Dr. Kristin Ambler always knew he wanted to enter private practice when he finished medical school; it was just a question of where. When he graduated from New York Medical College, he opened a practice in Peru and moved to Plattsburgh shortly thereafter.
When Ambler first met his future wife, Stacey, who graduated from Cazenovia College with a degree in graphic design, both of them had busy professional lives in different cities. Later, when Stacey called Kris to see what he thought about a job she’d been offered— in her field—in Plattsburgh, his enthusiasm was off the charts.
Kris admitted even then that Stacey enhanced his life so much, he wanted her to be a part of his life both professionally and personally. A year or so after she moved to Plattsburgh, Stacey recalled, “Kris convinced me that working together would be both enjoyable and beneficial, and it has been.” In the seven years since they began sharing their workspace, they’ve married and welcomed two children to their family. Sadie is three and Landon is two.
The Amblers own and operate Ambler Medical, but they are quick to give credit to the irreplaceable medical providers who provide care at the practice—Crystal Palmer, RPA-C; Shannon McMeekin Hagadorn, RPA-C; Kathy Glenn Roberts, RPA-C; and Joshua Baker, RPA-C—and their great office manager and strong support staff who keep them all moving along. Stacey’s role is something of a chief operating officer to Kris’s chief medical officer. “Her role is to make sure everyone feels supported, that there are solid practices in place, and to seek out new opportunities for the practice while I focus on medicine and patients,” he said. Tackling both tasks seems insurmountable, and he agreed. “It’s impossible to do both; you need that trusted partner.”
And he’s got one; they both do.
Pressures and Pleasures
One of the remarkable things about the Amblers is the admiration and respect they have for one another’s roles. Kris was emphatic about Stacey’s ability to organize everything from the minutiae to the gargantuan—both personal and professional. She pointed out that it’s something that is intuitive for her.
Both are engaged in their work, with individual professional and practice goals. Stacey would like to get her medical coding certification and efficiently tackle population health. Kris strives to maintain relationships with providers across Northeastern New York, acknowledging the increasing compartmentalization of health care. “Hospital care and outpatient care are now typically delivered by different physicians,” he explained. “It is vitally important that physicians maintain a level of interaction in their roles to provide high quality care, but to also have a role in how the care is delivered across all venues. I continue to strive for those relationships.”
With so much overlap between their professional and personal lives, the Amblers are candid about how they treasure their “outlet time.” Their personal interests are unique. Kris is an avid and eager kite boarder. “We know how a day or a week is going to play out based on the weather app,” joked Stacey. But she added, “Having an outlet like that is really important—for everyone. We both try to ensure that the other gets time to unwind. My pleasures are typically a little less adventurous— escaping into a good book, sewing, or taking a quick walk or a jog.”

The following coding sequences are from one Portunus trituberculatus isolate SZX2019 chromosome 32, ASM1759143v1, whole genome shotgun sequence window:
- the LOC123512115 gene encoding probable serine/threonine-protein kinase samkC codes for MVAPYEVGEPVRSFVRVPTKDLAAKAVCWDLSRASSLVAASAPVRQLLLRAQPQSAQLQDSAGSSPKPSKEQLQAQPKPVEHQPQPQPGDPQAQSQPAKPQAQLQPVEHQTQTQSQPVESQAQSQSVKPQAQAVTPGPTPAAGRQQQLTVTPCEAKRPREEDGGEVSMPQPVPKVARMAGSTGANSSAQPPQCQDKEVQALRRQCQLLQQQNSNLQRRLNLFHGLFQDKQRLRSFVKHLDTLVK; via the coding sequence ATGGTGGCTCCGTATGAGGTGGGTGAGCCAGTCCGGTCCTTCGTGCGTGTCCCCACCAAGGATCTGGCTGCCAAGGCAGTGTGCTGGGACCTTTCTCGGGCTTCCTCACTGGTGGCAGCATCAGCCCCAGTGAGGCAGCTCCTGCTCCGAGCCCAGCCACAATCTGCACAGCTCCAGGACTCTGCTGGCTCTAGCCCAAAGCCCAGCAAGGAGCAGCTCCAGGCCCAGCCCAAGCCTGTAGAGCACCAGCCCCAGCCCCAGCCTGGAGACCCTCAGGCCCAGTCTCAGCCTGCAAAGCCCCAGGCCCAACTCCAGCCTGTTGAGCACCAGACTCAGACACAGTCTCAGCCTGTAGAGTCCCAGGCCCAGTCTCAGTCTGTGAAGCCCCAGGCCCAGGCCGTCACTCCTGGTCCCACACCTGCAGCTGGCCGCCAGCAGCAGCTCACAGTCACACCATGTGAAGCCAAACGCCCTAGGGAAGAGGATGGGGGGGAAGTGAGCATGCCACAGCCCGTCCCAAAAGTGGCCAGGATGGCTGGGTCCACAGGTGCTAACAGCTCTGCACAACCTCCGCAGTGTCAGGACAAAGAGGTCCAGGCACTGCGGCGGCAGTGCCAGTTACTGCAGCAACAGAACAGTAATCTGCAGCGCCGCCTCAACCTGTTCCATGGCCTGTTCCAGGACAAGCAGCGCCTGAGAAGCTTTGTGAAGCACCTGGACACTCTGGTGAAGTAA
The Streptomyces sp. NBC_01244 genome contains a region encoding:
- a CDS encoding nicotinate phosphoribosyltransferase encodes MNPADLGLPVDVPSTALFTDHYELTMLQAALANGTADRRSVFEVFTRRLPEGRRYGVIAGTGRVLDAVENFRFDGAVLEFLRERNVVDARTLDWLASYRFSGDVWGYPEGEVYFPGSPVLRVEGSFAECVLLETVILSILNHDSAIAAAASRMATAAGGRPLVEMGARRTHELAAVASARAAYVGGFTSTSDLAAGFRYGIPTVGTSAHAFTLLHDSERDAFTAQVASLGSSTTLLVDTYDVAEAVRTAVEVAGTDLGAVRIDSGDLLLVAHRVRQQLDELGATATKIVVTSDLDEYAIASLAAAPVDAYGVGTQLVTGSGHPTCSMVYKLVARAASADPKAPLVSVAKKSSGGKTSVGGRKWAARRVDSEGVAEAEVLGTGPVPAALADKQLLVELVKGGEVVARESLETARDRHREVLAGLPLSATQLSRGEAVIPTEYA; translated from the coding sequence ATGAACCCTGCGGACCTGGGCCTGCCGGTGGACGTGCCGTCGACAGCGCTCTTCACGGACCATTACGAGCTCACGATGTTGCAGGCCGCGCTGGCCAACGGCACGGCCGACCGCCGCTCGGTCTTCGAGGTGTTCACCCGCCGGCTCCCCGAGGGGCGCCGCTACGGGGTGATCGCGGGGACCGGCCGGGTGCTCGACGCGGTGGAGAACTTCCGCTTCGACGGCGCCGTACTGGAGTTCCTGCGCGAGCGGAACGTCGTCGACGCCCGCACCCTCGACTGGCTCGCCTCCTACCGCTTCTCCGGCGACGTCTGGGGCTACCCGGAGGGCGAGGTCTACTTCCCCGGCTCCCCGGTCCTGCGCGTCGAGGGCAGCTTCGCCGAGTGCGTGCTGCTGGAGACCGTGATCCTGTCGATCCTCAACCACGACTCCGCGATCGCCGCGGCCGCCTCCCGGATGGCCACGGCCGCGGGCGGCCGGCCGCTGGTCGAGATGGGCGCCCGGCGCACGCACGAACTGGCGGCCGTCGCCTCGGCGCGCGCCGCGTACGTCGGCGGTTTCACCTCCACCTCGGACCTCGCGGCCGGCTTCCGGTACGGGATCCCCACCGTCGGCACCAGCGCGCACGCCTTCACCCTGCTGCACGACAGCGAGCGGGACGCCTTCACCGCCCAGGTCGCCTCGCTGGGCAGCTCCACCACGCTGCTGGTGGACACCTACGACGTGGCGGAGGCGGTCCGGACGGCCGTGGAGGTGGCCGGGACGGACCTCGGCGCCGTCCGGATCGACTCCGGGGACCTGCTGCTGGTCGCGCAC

Health and Happiness
With so much shared space and shared “To Do” lists, one of the inevitable questions that comes up is in reference to the division of labor: Who does what? The Ambler answer is this: Keep it fluid. Their focus is task completion rather than assignment. Stacey is pretty candid about a common hurdle: “Without a doubt, our biggest challenge is time. There is always something that needs to get done; but as with any true partnership, we do well supporting each other in the balance. Sometimes, I’m running office meetings and cutting the lawn, and Kris is doing the dishes…it just gets done,” she said. Kris agreed, adding, “Traditional divisions don’t apply to us.”
One of the most enjoyable things for both of them is that they are never at it alone. “That makes any obstacle surmountable and all successes more enjoyable,” said Stacey. The pursuit of professional goals can leave anyone feeling like they have a work family and a family at home; the Amblers are able to draw strength and support from a dynamic that others might find challenging. “More often than not, Stacey will come up with a novel idea that I never would have thought of,” said Kris.
“The intellectual non-routine stuff that percolates can be a lot of fun.”
Professional goals can be a lot easier to measure when compared to raising a young family and growing an independent community practice. Sometimes, feeling good about the day-to-day can be tough. But Stacey takes it in stride. “Starting and ending the day with happy children…when I am present in the moment with them, that erodes any stresses or complications that existed during the day,” she said. Kris treasures that family time as well—every day.
Both Amblers freely admit that living and working together has some unique challenges. They are just as quick to point out that those challenges are balanced by the unique rewards of their arrangement. “Given the current health care environment, the survival of an independent practice like ours would come into question if not for our relationship and our mutual commitment,” said Kris. “Many of our accomplishments never would have happened without it.”
“Some of our most enjoyable family time is after the work day, sitting on the beach, chatting with neighbors, watching our kids play in the water,” said Stacey. “At the end of the day, we’re blessed to have a pretty great life. We work hard for it, but still, it’s pretty great, and we’re pretty lucky.”
With practices like the Amblers’ growing, the North Country is pretty lucky, too.